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Work Young Male Nude Seated Brandishing a Sword in his Right Hand and a Hand
Department of Prints and Drawings: 16th century
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Etude pour saint Michel terrassant le Démon
Prints and Drawings
This is a preparatory study for a painting of the Archangel Saint Michael in the Eleanora chapel in the Palazzo Vecchio, Florence. The work is from a life model. The repainting and retouching of the hand reveal a work in progress. Considered to be the first great accomplishment of Bronzino, this fresco contains an archangel that is remarkable for its decorative richness and idealized figure. This is the earliest example of a typology that the artist would use in his maturer work.
The young male nude is seated, his right arm raised with a sword in hand. The depiction of the figure is rather precise due to the use of a life model. The ambiguities that are noticeable in certain parts (the right leg, the left heel and the raised arm) are in effect reworkings made during its production. The impression given by the work of being "in progress" is especially apparent in the lower part of the study, where the hand holding the sword has been sketched a second time.
The story of Moses
The chapel commission was ordered by the duke of Florence, Cosimo I and by his wife Eleanora of Toledo to celebrate their moving into the Signoria Palace. Considered to be one of the more remarkable works by Bronzino, the Chapel fresco, realized between 1541 and 1546, depicts the story of Moses. The piece in the Louvre is one of the preparatory studies used for the fresco. A completed sketch exists, and it was intended for the decoration of the arch (Frankfurt, Städelsches Kunstinstitut), which would have been presented to the commissioners for their approval. An additional study of a male figure is included, which depicts the Crossing of the Red Sea, now in the Uffizi in Florence and, finally, a study of a young woman, which appears in the composition of Moses Striking the Rock in the Louvre's Cabinet des Dessins (see Inv. 17).
The figure's pose recalls a famous model: the twisting and turning movement of the figure evokes the work of Michelangelo, in particular, the sculpture of Minerva (1530-32, Florence, Palazzo Vecchio) and the Christ at the Last Judgment in the Sistine Chapel in Rome. Bronzino enormously appreciated the work of Michelangelo, to whom he even dedicated two sonnets. The piece in the Louvre bears witness to the influence of the master, who had just completed the great fresco in the Sistine Chapel. Nevertheless, the Study of a Young Man was for a long time attributed to Giovanni Paolo Lomazzo, a Milanese artist, because of the rendering of the model, which is characterized by the use of sfumato. This chiarascuro technique was developed by Leonardo da Vinci, which he transmitted when in Milan to the Lombard city's artistic community. It was widely used there, which for a long time prevented accurate identification of its author.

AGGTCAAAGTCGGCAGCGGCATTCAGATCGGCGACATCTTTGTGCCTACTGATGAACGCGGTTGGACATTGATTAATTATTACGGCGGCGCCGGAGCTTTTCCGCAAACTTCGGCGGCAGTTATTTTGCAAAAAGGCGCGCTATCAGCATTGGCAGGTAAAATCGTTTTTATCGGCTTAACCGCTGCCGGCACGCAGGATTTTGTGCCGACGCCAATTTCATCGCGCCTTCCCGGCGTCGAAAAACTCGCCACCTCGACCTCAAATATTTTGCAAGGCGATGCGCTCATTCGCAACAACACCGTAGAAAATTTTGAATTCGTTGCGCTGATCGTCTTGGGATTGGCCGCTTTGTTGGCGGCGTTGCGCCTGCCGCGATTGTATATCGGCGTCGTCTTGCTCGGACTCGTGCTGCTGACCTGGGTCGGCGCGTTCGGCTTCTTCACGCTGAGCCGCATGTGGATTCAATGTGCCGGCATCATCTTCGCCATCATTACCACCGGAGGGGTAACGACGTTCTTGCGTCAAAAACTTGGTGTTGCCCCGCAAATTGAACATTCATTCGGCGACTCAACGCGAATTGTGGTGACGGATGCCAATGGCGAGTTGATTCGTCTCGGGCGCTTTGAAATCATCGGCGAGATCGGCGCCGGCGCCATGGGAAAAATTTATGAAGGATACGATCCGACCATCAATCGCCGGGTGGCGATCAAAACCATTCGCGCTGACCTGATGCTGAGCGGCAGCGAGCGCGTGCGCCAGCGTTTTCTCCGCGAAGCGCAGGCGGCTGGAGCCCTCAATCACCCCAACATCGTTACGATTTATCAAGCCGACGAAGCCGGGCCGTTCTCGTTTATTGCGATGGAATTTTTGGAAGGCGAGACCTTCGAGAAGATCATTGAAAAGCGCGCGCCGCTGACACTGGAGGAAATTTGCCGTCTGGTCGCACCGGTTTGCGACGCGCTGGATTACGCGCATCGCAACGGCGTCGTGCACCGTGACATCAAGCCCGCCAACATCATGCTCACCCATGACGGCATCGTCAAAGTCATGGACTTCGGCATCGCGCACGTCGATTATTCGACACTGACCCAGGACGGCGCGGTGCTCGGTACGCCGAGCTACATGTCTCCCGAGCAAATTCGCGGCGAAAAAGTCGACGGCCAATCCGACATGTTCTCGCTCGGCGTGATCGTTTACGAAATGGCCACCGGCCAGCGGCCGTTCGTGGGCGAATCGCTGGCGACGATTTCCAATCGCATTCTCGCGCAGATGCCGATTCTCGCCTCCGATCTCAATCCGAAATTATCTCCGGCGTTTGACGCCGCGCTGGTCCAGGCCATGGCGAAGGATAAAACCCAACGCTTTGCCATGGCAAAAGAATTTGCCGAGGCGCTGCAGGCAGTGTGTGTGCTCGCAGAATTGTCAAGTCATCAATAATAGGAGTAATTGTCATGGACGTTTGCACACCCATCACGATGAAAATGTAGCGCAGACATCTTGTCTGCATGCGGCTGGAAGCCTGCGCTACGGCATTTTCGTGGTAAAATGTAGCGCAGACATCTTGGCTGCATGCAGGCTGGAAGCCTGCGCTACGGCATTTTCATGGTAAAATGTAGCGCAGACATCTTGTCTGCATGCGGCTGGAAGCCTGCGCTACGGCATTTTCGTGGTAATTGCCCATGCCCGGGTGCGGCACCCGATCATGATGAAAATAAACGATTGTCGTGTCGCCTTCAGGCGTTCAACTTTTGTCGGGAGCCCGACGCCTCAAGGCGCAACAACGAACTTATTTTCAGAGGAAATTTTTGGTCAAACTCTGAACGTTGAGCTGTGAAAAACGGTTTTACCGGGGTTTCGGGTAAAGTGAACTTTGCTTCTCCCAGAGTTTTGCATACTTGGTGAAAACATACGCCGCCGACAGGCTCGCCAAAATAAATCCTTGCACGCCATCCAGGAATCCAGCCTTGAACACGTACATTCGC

BibliographyMonbeig-Goguel Catherine, notice 10, in Inventaire général des dessins italiens. T. I : Maîtres toscans nés après 1500, morts avant 1600. Vasari et son temps, Paris, Éditions de la Réunion des musées nationaux, 1972, p. 39.
Bacou Roseline, notice 37, in Nouvelles attributions : dessins du XVIe au XVIIIe siècle, Paris, Éditions de la Réunion des musées nationaux, 1978.
Cox-Rearick Janet, Bronzino's Chapel of Eleonora in the Palazzo Vecchio, Berkeley, Los Angeles, 1993, pp. 101-105.
Cox-Rearick Janet, notice 58, in L'Ombra del genio: Michelangelo e l'arte a Firenze, 1537-1631, éd. M. Chiariani, Firenze, Skira, 2002.
Agnolo di Cosimo Di Mariono Tori, called Bronzino (Monticelli, 1503-Florence, 1572)
Young Male Nude Seated Brandishing a Sword in his Right Hand and a Hand
Black chalk on blue washed paper
H. 38.5 cm; W. 22.5 cm
Filippo Baldinucci collection (vol. Ii, p. 102), Francesco Saverio Baldinucci collection, his son, Pandolfo Pandolfini collection, Camillo Pandolfini collection, Roberto Pandolfini collection, Angiolo Pandolfini collection, Anna Eleonora Pandolfini collection (wife of Filippo Strozzi), Eleonora Teresa Pandolfini collection, purchased by intervention of Filippo Strozzi, on account of the painter François-Xavier Fabre, 1806
Due to their fragility, works on paper are not on permanent display in the museum.
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